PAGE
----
Grindr: Casual Sex or Something More?
Grindr is a dating app. It allows gay men to find other gay men in their literal area. It functions by allowing them to see on a GPS-enabled map, exactly how far away other users are. It has a chat option and photo data avenues, making it easy to connect and, potentially, meet up.
This March, Grindr turned three, boasting 3.5 million users, a presence in 192 countries and a swiftly-growing user base. Sydney is the world’s fourth largest Grindr participant, coming in after London, Paris and New York.
But it is not without criticism. The trouble with a GPS-enabled app is that it seems to encourage speedy hook-ups, one-night-stands and other more casual encounters. In this sexually progressive age, those things aren’t necessarily a problem, however, those looking for love or romantic dates run into problems when everybody else, just wants sex.
Damien Dunston, director of an upcoming documentary about Grindr, wondered about the potential for more lasting relationships via the app.
“My documentary came into existence because I was questioning whether Grindr, which had become synonymous with casual sex, could be used for something more significant – namely dating and relationships.
The technology itself does not prescribe what it is to be used for – something that Joel Simkhai, the creator of Grindr, asserts – and I wondered what the possibilities of a technology that put hundreds of strangers within a few thumb-strokes’ reach were.”
His findings weren’t encouraging. He says that, of all his case studies, none managed to find any kind of significant relationship. All were Sydneysiders in their 20s who were looking specifically for intimacy and, eventually love.
“After their two month journeys on the app, all three are disheartened by their results, finding that ultimately the app brings out a community which is unreliable and often toxic,” he says. “I should interject here and say that I know there have been relationships formed on Grindr, but the view of these boys and, ultimately, of the documentary is that it is a forum that at present doesn’t foster such relationships.”
“I have found that the older generation tends to believe in Grindr’s more mainstream view – that it’s just for sex,” says Mr Dunston “One guy I interviewed (he was 48) suggested that it’s because when you’re younger you look for a ‘white picket fence’.”
Joel Simkahi, founder and CEO of Grindr, spoke to Zack Rosen at thenewgay.net about this issue.
“We purposefully see Grindr as a technology provider, and not a dating service or a hookup service. We don’t have many preconceived notions of what people should use the tools for,” he says. “We use some monitoring of photos and profile texts, the public stuff, but we try to stay out of letting people know how to use the app.”
A more concerning issue that has been brought up by observation of the app, is that of racism. A common practise is to use profile pages to state, not only a sexual preference, but also a racial one.
With explicit statements such as “I block more Asians than the Great Wall of China,” and “no rice,” the app is a breeding ground for xenophobia and contempt.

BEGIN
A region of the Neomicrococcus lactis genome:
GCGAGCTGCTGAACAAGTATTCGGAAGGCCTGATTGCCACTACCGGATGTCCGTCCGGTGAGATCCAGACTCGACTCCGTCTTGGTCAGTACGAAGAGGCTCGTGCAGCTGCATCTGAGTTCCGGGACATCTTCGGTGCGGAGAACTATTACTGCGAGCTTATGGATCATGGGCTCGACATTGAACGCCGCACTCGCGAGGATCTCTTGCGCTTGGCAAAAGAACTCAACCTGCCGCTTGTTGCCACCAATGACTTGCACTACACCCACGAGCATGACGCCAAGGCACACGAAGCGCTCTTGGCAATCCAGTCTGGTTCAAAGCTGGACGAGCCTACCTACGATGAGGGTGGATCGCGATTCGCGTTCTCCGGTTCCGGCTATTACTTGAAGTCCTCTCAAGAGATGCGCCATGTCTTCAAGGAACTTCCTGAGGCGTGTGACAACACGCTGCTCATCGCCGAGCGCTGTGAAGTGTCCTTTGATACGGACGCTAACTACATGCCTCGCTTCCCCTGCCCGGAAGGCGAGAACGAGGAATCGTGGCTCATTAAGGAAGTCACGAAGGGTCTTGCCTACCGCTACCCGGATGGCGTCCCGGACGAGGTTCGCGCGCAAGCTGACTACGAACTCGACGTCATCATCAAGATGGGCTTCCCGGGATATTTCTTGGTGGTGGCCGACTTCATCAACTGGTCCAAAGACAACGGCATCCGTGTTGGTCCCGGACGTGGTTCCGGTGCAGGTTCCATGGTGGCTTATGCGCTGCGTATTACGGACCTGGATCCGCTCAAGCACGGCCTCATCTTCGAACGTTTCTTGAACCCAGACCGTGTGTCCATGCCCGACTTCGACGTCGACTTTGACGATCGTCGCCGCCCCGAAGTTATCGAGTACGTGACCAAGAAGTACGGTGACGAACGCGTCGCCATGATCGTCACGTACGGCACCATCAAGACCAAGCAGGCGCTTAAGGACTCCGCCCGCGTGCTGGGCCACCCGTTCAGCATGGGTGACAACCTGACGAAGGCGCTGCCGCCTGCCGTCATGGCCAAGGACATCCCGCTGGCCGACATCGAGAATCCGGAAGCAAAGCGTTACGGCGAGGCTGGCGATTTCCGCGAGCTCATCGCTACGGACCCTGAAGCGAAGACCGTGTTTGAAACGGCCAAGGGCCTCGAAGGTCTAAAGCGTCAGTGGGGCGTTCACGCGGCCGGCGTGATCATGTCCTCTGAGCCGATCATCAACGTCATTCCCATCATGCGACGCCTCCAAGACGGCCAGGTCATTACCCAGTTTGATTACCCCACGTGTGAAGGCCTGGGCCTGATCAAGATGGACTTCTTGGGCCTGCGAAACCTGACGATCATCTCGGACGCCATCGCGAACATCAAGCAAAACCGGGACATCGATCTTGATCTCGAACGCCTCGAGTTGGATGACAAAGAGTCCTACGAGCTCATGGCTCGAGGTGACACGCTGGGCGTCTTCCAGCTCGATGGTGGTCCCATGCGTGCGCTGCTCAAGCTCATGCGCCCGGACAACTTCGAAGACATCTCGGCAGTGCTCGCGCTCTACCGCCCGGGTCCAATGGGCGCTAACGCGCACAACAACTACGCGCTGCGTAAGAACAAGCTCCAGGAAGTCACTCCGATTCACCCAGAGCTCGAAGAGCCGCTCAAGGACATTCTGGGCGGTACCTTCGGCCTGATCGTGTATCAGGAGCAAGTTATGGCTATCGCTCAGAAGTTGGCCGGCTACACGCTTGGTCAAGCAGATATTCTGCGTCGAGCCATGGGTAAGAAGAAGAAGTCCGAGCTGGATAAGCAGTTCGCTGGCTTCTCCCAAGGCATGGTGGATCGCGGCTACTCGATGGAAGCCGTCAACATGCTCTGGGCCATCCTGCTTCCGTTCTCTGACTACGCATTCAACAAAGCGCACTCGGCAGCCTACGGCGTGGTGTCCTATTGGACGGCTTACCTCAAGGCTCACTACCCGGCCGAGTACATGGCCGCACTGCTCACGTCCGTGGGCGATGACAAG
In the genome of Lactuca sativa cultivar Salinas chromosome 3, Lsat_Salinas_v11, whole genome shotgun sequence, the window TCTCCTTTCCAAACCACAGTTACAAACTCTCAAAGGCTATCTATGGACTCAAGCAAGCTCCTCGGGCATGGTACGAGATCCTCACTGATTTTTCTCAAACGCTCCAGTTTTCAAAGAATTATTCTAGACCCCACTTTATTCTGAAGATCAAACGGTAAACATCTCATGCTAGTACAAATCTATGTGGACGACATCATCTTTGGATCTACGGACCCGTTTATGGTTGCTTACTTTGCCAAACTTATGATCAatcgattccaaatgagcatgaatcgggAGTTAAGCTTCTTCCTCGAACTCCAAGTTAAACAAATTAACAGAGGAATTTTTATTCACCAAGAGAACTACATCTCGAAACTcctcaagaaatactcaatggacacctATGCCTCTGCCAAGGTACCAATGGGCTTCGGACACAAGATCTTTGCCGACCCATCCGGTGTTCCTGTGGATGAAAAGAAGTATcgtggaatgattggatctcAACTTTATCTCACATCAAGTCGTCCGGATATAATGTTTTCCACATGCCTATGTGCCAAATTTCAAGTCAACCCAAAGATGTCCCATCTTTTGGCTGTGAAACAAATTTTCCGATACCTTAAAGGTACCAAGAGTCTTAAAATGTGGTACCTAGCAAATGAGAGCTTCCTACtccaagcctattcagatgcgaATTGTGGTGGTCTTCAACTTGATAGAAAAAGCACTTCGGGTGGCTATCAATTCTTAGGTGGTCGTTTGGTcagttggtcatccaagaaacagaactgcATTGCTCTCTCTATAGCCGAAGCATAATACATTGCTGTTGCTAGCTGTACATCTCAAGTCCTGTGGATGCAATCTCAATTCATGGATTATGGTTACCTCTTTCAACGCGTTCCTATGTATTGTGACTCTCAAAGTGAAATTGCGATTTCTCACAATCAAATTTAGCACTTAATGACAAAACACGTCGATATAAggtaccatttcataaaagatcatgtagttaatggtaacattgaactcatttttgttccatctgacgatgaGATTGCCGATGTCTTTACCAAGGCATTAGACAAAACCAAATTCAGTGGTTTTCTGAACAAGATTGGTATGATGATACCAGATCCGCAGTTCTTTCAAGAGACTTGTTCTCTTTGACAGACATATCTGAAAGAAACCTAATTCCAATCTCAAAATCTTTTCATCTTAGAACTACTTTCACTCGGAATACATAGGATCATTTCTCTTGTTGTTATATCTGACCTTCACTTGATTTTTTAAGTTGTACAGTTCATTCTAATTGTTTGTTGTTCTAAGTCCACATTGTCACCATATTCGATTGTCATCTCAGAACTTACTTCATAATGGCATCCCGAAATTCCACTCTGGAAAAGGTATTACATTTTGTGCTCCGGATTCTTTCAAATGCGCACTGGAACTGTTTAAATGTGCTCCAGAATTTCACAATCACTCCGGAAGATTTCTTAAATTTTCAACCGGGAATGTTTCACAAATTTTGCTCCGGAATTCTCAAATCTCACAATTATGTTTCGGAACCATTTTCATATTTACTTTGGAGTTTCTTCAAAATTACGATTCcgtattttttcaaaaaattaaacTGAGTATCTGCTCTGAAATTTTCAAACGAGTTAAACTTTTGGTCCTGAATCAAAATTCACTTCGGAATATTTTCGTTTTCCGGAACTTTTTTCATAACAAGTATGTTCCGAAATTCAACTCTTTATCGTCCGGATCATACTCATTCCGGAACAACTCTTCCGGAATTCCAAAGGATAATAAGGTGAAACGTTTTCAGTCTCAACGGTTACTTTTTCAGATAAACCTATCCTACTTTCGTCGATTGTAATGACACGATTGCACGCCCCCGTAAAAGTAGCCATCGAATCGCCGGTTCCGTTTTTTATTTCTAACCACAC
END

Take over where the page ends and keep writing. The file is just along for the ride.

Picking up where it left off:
Mr Dunston says that one of the participants in his documentary, Justin, has suffered blatant racism on the app due to his Malaysian decent. Justin feels that being subjected to profiles with these racist statements has been damaging to his self-esteem, especially in his early use of Grindr.
“He believes that racism shouldn’t be disguised as a ‘sexual preference’ and that people need to take responsibility for their actions on online platforms,” says Mr Dunston.
Justin Koonin of the Gay and Lesbian Rights Lobby has noted a similar issue with racism on the app, but says things are being done to counter it.
“Through our consultation with multicultural groups within the gay and lesbian (or more broadly LGBTI) community, we are certainly aware that discrimination on the basis of race or ethnicity exists online (i.e. on Grindr) and more broadly,” he says.
“Perhaps the anonymity of online interaction allows people to say things they might not otherwise in person.”
Mr Koonin also raises the point that men from a minority group, whether it is racial or otherwise, are subject to double discrimination.
“LGBTI people of a multicultural background are often excluded from both the mainstream LGBTI community, and their own cultural communities, so it is particularly important to address this sort of discrimination,” he says.
“The discrimination faced by people from multicultural backgrounds is one of the foci of our upcoming Commonwealth Attorney-General Human Rights Education Grant workshops.”
“I should note that it’s not only racism that can wound self-esteem – but general bad behaviour.”
Another of Mr Dunston’s participants, Jack, found people’s untactful response to physicality shocking. Mr Dunston described it as “a crisis of self-confidence in his looks” due to having been blocked many times for sending photos of himself to strangers. When most profile pictures include “naked, muscled torsos,” Jack found himself comparing.
“Grindr really is an incredible technology, and because it is so new we are still discovering where such GPS-based networking fits into our social fabric,” says Mr Dunston.
“The rules of etiquette are still being written on the platform, but all three of my characters echoed similar thoughts that either behaviour was slowly improving on the app, or that they were adjusting more with time to its pitfalls and learning how to balance it with the rest of their lives.”
Another criticism of the app is that it has taken over the Oxford St scene and the gay bar culture in general. Mr Dunston found that this belief was fostered more by the older generation, who say that this culture is a figment of its former self. They suggest that it is because people no longer need to leave home to pick-up or meet other people.